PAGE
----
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where to buy houseplants in the middle of winter?

Posted by gpgma est (gpgma1@verizon.net) on
Sat, Feb 16, 08 at 16:31

Hello, I would like to buy some houseplants. I live in zone 5, Eastern Massachusetts, and right now it is the middle of winter. Do you know where I can order some plants via mail or a know a nursery open year round ?

Thanks, Geoff


Follow-Up Postings:

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RE: where to buy houseplants in the middle of winter?

You don't want to buy mail-order plants this time of year. I promise.


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RE: where to buy houseplants in the middle of winter?

You HAVE to have some garden centers around you somewhere near by!


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RE: where to buy houseplants in the middle of winter?

Of course I'm much warmer than you are in z9, but I have been very successful ordering plants from Rob's Violet Barn (not just violets--other gesneriads, begonias, general houseplants--) They package very carefully for the weather conditions. I think Logee's also ships in the winter. Of course, it would be wise to be sure to be home when they're delivered--not a good thing to have left on the porch in freezing weather! There are other places too which ship in winter, but of course it's a bit of a gamble as Mr. Sub says (well, he didn't exactly say 'a bit of a gamble', did he?) But it is possible--


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RE: where to buy houseplants in the middle of winter?

We're even colder here. The big box stores always have plenty, Walmart, Home Depot etc and I've noticed my usual supermarket always gets in a new supply in January! - coldest month!!- fresh from Florida!!! Main problem is how to get them from the store across the parking lot to your car.


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RE: where to buy houseplants in the middle of winter?

Geoff, I know what you're feeling now that the days are cold and gray..that urge to add more 'summer' indoors.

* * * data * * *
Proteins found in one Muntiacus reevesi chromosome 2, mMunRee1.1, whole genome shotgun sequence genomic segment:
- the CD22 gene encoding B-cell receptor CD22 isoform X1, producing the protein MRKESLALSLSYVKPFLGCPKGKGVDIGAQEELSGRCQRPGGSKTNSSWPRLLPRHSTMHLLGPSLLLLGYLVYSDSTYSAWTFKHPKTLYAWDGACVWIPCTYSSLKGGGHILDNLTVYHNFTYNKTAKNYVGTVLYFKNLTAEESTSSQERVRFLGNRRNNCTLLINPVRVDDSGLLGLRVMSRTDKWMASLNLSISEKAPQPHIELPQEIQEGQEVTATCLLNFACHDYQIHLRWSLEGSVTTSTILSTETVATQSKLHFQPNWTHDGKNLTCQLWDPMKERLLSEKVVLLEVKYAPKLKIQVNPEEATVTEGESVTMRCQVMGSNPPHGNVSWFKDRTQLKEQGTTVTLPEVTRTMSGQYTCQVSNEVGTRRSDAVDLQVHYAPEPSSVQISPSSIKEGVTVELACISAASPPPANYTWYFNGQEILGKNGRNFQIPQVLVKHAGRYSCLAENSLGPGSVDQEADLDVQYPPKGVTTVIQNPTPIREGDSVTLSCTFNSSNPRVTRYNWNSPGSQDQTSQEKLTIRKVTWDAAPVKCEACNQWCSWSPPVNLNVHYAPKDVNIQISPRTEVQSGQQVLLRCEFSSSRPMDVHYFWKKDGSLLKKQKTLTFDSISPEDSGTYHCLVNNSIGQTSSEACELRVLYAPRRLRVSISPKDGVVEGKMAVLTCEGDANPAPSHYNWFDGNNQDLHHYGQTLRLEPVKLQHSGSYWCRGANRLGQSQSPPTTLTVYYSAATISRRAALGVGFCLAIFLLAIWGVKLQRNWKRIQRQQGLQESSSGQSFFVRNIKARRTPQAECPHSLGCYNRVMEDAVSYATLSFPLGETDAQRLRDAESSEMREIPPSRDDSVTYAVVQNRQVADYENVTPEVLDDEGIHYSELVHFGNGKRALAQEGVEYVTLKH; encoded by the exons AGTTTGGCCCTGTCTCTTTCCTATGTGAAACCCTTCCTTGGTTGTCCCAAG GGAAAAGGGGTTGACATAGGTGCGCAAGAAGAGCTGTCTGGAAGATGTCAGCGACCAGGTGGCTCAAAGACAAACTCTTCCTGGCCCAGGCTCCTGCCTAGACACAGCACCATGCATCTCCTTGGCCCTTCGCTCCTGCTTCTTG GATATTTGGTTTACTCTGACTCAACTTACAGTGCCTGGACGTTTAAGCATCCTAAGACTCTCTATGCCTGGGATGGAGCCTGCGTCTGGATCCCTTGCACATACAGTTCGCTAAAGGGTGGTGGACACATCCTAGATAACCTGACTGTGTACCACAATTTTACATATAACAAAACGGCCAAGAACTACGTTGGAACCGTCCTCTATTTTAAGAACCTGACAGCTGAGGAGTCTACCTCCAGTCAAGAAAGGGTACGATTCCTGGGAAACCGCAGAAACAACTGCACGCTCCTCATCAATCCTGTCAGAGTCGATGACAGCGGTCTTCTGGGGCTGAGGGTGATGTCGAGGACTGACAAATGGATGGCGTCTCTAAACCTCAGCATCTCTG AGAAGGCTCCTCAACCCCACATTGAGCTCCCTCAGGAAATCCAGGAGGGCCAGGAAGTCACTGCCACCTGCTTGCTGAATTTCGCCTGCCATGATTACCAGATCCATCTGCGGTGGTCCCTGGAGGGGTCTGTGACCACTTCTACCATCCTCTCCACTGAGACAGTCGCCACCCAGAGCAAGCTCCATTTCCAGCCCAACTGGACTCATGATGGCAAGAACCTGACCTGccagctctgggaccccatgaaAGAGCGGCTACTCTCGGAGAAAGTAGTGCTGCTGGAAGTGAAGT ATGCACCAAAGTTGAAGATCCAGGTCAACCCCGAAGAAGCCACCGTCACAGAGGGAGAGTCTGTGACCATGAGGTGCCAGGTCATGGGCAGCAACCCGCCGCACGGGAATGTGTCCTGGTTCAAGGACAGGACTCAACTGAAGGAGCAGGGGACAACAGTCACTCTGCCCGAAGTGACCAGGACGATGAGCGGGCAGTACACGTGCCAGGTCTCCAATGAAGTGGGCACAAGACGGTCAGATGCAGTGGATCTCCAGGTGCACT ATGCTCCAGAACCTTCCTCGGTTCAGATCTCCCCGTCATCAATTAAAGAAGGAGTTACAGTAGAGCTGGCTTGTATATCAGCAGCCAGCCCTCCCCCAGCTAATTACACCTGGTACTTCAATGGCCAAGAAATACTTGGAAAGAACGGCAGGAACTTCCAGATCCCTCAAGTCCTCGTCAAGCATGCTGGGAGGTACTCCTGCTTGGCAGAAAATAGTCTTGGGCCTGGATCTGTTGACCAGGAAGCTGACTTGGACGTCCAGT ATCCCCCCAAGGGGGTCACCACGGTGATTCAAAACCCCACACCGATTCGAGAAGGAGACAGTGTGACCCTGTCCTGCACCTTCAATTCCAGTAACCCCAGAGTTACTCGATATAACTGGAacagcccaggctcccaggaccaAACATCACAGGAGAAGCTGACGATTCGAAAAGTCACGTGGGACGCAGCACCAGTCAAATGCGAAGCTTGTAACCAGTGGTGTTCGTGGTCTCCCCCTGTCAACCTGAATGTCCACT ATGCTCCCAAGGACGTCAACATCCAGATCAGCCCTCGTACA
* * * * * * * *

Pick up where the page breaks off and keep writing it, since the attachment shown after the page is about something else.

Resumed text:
It can be dangerous ordering plants in winter...There's a zillion online nurseries that ship plants, even now..If you're determined to find a nursery willing to, find one that sends plants using heat pads. Darn, that's not that name, lol...The pad lasts 60+ hours. Some places charge an additional 2.00..There are sellers on Ebay who use these pads..If your temps are under 40-45, and you must have a plant or two, find a seller/nursery that uses these pads..I just got in 2 boxes of African Violets from a seller on Ebay, and she shipped them with this pad..it was still warm upon arrival..Good luck, Toni


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RE: where to buy houseplants in the middle of winter?

Local grocery stores have nice selections of houseplants - infinitely less expensive than going to florists' shops, too. Our groceries will paper cone or double bag (or both) them for the trek to the car which is usually sufficient - especially if you're moving fast.


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RE: where to buy houseplants in the middle of winter?

I actually noticed the same thing today. Since it is around 45 degrees today I thought I'd try to find a domino spath, but home depot, walmart and meijers were almost completely out of plants.


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RE: where to buy houseplants in the middle of winter?